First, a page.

RICHMOND, Va. (WRIC) – Gov. Glenn Youngkin (R) is sending 100 Virginia National Guard soldiers and other resources to the U.S.-Mexico border at the request of Texas Gov. Greg Abbott (R), who asked states for help with security and enforcement.

Gov. Youngkin signed an executive directive Wednesday deploying the 100 troops, 21 supporting personnel and other resources to Texas to address the “border emergency,” pointing to his concerns over drug smuggling across the southern border.

“The U.S.-Mexico border emergency has intensified over the last two years,” Youngkin wrote in the directive. “In addition to the humanitarian crisis of individuals unlawfully entering the United States and the associated human trafficking plight, the flow of illegal drugs—including highly lethal fentanyl— has sharply increased.”

The governor’s office said the effort is expected to cost $3.1 million.

Youngkin is following other Republican governors, including Florida Gov. Ron DeSantis, who have directed law enforcement and state National Guard troops to aid Texas in response to Abbott’s letter to governors on May 16.  

Abbott urged states to send help after the end of Title 42, which allowed the U.S. to keep migrants from coming across the U.S.-Mexico border to avoid the spread of COVID-19. In his letter, Abbott laid blame on the federal government’s response under President Joe Biden (D).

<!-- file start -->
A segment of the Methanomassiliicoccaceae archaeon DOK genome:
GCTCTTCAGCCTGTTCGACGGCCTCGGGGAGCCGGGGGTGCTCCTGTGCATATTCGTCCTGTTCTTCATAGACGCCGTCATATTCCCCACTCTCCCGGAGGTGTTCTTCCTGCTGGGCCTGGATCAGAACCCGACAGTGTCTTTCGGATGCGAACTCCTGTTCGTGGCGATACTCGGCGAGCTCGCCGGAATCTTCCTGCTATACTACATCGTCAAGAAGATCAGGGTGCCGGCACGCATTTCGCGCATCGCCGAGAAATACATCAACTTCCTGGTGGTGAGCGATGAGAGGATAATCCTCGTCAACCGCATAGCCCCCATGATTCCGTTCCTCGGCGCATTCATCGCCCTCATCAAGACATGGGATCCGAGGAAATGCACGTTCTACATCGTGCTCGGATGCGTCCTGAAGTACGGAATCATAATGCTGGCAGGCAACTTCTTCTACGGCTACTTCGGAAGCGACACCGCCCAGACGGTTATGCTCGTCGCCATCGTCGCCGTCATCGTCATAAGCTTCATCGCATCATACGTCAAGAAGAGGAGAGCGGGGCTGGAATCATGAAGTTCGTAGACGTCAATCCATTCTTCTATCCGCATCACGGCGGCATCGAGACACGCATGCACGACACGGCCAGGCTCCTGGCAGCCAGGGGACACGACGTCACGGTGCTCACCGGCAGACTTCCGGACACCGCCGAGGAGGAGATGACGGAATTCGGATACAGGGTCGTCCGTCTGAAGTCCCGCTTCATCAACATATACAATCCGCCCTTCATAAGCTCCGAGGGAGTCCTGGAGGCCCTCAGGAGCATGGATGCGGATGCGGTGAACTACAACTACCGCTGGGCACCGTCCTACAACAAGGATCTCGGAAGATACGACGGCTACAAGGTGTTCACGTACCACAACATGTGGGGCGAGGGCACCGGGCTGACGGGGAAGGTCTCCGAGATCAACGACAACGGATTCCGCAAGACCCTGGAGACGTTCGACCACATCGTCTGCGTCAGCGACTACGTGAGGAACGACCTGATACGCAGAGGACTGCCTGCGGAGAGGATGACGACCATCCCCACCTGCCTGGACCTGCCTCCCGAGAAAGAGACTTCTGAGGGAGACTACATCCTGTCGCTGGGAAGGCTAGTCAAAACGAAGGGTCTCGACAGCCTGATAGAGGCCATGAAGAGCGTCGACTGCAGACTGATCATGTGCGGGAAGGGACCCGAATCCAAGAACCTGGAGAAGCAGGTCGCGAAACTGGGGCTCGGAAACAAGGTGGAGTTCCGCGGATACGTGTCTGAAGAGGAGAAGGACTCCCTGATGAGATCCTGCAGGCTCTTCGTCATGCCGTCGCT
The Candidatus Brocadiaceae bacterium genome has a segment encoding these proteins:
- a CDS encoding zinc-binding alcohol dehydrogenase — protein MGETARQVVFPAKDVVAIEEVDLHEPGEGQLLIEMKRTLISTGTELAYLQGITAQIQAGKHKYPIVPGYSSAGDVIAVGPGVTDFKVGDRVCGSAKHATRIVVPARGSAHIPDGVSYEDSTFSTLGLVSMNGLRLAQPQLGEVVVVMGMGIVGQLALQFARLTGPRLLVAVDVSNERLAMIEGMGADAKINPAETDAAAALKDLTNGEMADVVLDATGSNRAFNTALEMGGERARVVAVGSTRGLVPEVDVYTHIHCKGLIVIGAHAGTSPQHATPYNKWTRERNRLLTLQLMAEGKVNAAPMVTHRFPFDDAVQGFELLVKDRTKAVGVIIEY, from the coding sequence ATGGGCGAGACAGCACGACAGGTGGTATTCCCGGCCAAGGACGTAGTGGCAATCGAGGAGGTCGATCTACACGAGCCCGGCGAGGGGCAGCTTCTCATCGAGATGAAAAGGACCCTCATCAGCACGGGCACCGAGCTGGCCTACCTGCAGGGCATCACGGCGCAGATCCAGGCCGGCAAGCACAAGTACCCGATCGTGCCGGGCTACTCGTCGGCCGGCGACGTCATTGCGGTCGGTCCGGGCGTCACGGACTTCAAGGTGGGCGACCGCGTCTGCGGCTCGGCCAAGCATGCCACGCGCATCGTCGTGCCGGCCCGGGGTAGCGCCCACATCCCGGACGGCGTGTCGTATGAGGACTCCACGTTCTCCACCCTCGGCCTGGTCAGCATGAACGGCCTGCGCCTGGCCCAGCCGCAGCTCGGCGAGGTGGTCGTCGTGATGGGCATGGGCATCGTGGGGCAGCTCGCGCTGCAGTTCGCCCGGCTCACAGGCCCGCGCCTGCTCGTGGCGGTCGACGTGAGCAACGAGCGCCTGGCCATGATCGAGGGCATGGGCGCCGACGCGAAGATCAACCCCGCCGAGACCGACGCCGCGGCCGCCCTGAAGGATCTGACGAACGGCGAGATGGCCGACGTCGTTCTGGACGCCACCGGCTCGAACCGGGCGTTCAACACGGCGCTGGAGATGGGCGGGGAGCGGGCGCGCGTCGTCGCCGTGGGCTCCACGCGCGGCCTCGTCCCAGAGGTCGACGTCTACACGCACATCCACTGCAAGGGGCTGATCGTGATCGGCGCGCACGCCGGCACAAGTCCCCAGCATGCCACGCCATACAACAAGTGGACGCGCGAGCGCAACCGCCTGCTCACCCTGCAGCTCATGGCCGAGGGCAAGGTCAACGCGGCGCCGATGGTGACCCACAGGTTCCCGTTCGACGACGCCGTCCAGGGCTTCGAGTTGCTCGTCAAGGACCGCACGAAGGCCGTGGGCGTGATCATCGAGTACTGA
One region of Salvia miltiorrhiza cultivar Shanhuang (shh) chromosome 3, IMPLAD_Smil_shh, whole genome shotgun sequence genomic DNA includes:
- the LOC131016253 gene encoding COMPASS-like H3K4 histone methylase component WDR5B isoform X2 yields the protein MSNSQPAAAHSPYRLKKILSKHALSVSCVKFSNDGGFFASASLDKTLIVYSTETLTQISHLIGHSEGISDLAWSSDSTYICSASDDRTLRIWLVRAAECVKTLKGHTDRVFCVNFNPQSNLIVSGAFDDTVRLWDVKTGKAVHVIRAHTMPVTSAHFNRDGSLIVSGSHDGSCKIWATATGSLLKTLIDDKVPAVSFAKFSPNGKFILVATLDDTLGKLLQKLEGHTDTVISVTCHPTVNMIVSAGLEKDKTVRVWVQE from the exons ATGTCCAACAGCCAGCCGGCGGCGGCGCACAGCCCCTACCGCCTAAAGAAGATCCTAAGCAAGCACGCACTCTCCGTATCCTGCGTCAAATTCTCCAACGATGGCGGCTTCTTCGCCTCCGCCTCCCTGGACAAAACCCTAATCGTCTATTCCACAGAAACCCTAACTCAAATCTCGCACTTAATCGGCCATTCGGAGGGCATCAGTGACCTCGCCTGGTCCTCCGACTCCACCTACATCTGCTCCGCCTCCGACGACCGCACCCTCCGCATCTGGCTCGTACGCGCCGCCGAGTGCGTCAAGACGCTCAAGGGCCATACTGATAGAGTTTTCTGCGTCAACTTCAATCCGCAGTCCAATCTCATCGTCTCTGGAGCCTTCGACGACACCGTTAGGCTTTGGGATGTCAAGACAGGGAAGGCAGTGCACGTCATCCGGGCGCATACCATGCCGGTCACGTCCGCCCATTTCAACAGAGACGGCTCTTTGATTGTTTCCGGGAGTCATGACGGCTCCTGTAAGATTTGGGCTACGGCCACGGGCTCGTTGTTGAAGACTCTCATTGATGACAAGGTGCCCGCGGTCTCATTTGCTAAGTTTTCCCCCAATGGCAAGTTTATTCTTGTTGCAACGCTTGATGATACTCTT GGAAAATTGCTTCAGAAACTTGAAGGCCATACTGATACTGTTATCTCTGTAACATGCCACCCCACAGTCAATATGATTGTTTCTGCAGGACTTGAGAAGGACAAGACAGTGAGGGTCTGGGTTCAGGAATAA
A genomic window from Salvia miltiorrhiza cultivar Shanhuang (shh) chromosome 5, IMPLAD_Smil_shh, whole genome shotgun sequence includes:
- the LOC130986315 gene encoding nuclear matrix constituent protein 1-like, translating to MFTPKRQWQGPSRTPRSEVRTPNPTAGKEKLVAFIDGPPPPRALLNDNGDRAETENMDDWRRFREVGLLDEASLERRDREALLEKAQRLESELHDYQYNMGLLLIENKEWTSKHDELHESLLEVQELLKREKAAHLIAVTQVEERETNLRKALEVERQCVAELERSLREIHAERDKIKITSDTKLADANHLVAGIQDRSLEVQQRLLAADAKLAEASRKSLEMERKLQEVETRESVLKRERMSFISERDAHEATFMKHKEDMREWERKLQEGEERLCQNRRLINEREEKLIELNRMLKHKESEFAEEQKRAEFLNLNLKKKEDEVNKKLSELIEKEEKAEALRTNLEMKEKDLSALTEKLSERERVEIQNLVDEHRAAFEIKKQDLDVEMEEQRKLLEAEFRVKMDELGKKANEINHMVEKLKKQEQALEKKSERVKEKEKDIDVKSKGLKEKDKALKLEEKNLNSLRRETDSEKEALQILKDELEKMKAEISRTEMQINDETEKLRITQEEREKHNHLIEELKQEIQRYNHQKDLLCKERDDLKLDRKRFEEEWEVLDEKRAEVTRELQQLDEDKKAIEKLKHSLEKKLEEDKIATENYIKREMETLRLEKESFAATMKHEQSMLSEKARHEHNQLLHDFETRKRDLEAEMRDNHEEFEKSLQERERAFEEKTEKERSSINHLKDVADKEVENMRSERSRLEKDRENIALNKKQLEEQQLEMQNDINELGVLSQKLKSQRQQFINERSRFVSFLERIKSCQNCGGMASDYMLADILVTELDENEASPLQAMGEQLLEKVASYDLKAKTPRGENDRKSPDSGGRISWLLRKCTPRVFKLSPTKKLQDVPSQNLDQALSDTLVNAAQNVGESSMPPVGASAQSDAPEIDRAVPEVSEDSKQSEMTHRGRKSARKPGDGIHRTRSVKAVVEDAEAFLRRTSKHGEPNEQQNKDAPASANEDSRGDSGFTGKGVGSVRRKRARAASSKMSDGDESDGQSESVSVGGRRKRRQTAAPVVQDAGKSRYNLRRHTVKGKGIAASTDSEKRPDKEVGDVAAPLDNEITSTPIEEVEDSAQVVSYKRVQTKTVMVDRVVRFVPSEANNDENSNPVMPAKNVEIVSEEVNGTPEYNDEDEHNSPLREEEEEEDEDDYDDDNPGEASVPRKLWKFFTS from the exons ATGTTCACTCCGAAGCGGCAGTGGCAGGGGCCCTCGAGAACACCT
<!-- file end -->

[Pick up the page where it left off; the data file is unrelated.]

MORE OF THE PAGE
“The flood of illegal border activity invited by the Biden Administration flows directly across the southern border into Texas communities, but this crisis does not stop in our state,” Abbott wrote, adding that drug cartels are bringing in fentanyl through the border and into other states.

Youngkin echoed Abbot’s warning in his directive, writing that five Virginians die each day on average because of fentanyl and that Virginia State Police have seized over 42 pounds since 2022.

“Porous borders further allow national security threats, violent criminals, and human traffickers to cross into the United States with impunity,” Youngkin wrote. “All states have become border states.”

State Sen. Scott Surovell (D-Fairfax) criticized Youngkin’s move, accusing the governor of using Virginia National Guard troops for political gain to boost his presidential aspirations.

“Youngkin for President has officially jumped the shark – our VA National Guard troops shouldn’t be used to further presidential ambitions much less fight a MAGA culture war in Texas of all places – Never thought I would see my state so compromised,” Sen. Surovell tweeted.

Under the directive, the National Guard troops and supporting personnel would be deployed for 30 days to help border security operations in Texas. They will have weapons, ammunition, body armor, protective masks, night vision and other devices.

The directive will “remain in full force and in effect” until Sept. 30, unless Youngkin makes any changes.